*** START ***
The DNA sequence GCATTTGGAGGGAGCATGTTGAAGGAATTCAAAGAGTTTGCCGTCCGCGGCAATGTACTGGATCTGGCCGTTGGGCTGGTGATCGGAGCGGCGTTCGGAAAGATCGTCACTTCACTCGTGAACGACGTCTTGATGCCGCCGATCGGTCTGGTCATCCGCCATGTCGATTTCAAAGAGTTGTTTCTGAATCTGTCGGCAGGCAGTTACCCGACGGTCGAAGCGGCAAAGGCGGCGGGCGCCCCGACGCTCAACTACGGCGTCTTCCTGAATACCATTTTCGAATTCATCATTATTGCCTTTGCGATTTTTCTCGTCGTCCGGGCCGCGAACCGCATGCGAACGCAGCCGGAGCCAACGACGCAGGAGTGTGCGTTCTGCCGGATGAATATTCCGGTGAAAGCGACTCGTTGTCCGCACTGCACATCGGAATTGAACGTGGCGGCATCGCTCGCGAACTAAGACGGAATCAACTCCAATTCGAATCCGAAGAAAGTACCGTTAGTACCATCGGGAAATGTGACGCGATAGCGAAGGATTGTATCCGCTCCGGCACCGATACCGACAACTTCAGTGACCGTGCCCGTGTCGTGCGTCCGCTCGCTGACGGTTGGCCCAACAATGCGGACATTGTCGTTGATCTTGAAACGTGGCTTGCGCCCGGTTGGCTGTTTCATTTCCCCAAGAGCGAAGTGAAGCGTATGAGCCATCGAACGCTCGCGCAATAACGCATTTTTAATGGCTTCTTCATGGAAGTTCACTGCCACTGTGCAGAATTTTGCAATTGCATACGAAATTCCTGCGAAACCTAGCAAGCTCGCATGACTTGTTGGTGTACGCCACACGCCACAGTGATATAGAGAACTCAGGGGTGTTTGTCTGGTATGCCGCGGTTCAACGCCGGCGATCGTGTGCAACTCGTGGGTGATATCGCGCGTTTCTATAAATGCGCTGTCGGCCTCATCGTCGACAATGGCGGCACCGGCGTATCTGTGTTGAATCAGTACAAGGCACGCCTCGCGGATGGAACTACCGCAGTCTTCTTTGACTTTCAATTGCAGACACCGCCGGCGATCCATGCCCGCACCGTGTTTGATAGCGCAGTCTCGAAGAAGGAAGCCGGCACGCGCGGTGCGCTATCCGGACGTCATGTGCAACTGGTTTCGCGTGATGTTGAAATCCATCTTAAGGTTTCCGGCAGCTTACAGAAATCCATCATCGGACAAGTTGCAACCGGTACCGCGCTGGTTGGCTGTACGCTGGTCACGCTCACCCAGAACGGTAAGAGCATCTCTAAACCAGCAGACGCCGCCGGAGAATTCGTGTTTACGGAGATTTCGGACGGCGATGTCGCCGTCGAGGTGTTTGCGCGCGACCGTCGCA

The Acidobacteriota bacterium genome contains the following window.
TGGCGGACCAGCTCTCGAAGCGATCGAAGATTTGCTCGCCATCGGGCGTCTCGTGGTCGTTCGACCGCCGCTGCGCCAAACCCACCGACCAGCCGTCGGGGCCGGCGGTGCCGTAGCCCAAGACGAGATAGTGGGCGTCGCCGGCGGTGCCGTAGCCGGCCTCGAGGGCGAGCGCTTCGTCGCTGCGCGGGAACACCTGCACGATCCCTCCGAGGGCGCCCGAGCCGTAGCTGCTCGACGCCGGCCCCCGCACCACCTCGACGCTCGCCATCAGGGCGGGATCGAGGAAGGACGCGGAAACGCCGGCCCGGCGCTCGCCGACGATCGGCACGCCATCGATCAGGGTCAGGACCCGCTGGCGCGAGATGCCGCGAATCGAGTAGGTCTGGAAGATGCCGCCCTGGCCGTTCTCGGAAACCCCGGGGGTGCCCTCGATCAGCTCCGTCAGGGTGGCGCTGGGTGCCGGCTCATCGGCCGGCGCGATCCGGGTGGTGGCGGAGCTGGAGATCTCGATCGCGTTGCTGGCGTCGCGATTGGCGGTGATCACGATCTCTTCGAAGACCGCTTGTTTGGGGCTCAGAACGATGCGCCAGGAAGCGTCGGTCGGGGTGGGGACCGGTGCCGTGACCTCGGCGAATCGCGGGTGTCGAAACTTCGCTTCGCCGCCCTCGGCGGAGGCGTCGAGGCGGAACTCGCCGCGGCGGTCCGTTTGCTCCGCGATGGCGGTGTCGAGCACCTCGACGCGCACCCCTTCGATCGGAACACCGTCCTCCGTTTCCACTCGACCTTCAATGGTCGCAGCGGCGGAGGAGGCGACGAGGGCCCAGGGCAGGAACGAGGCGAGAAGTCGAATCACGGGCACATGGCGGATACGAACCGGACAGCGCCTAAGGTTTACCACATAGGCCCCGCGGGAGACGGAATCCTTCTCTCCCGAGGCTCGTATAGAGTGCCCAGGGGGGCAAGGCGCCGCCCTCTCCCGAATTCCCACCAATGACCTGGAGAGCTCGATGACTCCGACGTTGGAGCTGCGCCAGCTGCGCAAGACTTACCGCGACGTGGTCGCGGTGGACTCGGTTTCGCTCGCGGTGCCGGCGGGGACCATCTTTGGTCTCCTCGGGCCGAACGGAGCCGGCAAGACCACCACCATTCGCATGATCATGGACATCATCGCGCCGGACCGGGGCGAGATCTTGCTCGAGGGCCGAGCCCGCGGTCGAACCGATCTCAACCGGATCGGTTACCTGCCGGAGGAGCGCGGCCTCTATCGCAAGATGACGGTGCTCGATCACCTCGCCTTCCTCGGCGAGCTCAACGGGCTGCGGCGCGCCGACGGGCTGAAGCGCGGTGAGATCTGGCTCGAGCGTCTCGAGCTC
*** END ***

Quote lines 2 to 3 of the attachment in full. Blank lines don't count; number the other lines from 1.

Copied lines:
The Acidobacteriota bacterium genome contains the following window.
TGGCGGACCAGCTCTCGAAGCGATCGAAGATTTGCTCGCCATCGGGCGTCTCGTGGTCGTTCGACCGCCGCTGCGCCAAACCCACCGACCAGCCGTCGGGGCCGGCGGTGCCGTAGCCCAAGACGAGATAGTGGGCGTCGCCGGCGGTGCCGTAGCCGGCCTCGAGGGCGAGCGCTTCGTCGCTGCGCGGGAACACCTGCACGATCCCTCCGAGGGCGCCCGAGCCGTAGCTGCTCGACGCCGGCCCCCGCACCACCTCGACGCTCGCCATCAGGGCGGGATCGAGGAAGGACGCGGAAACGCCGGCCCGGCGCTCGCCGACGATCGGCACGCCATCGATCAGGGTCAGGACCCGCTGGCGCGAGATGCCGCGAATCGAGTAGGTCTGGAAGATGCCGCCCTGGCCGTTCTCGGAAACCCCGGGGGTGCCCTCGATCAGCTCCGTCAGGGTGGCGCTGGGTGCCGGCTCATCGGCCGGCGCGATCCGGGTGGTGGCGGAGCTGGAGATCTCGATCGCGTTGCTGGCGTCGCGATTGGCGGTGATCACGATCTCTTCGAAGACCGCTTGTTTGGGGCTCAGAACGATGCGCCAGGAAGCGTCGGTCGGGGTGGGGACCGGTGCCGTGACCTCGGCGAATCGCGGGTGTCGAAACTTCGCTTCGCCGCCCTCGGCGGAGGCGTCGAGGCGGAACTCGCCGCGGCGGTCCGTTTGCTCCGCGATGGCGGTGTCGAGCACCTCGACGCGCACCCCTTCGATCGGAACACCGTCCTCCGTTTCCACTCGACCTTCAATGGTCGCAGCGGCGGAGGAGGCGACGAGGGCCCAGGGCAGGAACGAGGCGAGAAGTCGAATCACGGGCACATGGCGGATACGAACCGGACAGCGCCTAAGGTTTACCACATAGGCCCCGCGGGAGACGGAATCCTTCTCTCCCGAGGCTCGTATAGAGTGCCCAGGGGGGCAAGGCGCCGCCCTCTCCCGAATTCCCACCAATGACCTGGAGAGCTCGATGACTCCGACGTTGGAGCTGCGCCAGCTGCGCAAGACTTACCGCGACGTGGTCGCGGTGGACTCGGTTTCGCTCGCGGTGCCGGCGGGGACCATCTTTGGTCTCCTCGGGCCGAACGGAGCCGGCAAGACCACCACCATTCGCATGATCATGGACATCATCGCGCCGGACCGGGGCGAGATCTTGCTCGAGGGCCGAGCCCGCGGTCGAACCGATCTCAACCGGATCGGTTACCTGCCGGAGGAGCGCGGCCTCTATCGCAAGATGACGGTGCTCGATCACCTCGCCTTCCTCGGCGAGCTCAACGGGCTGCGGCGCGCCGACGGGCTGAAGCGCGGTGAGATCTGGCTCGAGCGTCTCGAGCTC